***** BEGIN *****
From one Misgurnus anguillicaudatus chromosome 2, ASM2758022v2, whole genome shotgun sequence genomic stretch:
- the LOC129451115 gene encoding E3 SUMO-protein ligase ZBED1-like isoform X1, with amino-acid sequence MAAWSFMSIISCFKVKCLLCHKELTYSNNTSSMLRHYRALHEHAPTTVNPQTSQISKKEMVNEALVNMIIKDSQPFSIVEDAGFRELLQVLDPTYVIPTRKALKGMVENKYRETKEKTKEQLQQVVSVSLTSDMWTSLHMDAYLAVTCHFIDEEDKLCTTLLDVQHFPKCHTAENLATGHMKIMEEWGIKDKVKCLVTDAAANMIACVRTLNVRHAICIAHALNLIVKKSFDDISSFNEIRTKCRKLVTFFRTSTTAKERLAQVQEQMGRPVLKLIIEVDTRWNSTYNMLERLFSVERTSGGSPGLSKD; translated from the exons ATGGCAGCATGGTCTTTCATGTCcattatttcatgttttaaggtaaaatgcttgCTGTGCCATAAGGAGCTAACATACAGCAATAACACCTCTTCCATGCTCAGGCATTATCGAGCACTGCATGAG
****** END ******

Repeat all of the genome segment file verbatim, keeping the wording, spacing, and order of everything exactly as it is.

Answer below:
From one Misgurnus anguillicaudatus chromosome 2, ASM2758022v2, whole genome shotgun sequence genomic stretch:
- the LOC129451115 gene encoding E3 SUMO-protein ligase ZBED1-like isoform X1, with amino-acid sequence MAAWSFMSIISCFKVKCLLCHKELTYSNNTSSMLRHYRALHEHAPTTVNPQTSQISKKEMVNEALVNMIIKDSQPFSIVEDAGFRELLQVLDPTYVIPTRKALKGMVENKYRETKEKTKEQLQQVVSVSLTSDMWTSLHMDAYLAVTCHFIDEEDKLCTTLLDVQHFPKCHTAENLATGHMKIMEEWGIKDKVKCLVTDAAANMIACVRTLNVRHAICIAHALNLIVKKSFDDISSFNEIRTKCRKLVTFFRTSTTAKERLAQVQEQMGRPVLKLIIEVDTRWNSTYNMLERLFSVERTSGGSPGLSKD; translated from the exons ATGGCAGCATGGTCTTTCATGTCcattatttcatgttttaaggtaaaatgcttgCTGTGCCATAAGGAGCTAACATACAGCAATAACACCTCTTCCATGCTCAGGCATTATCGAGCACTGCATGAG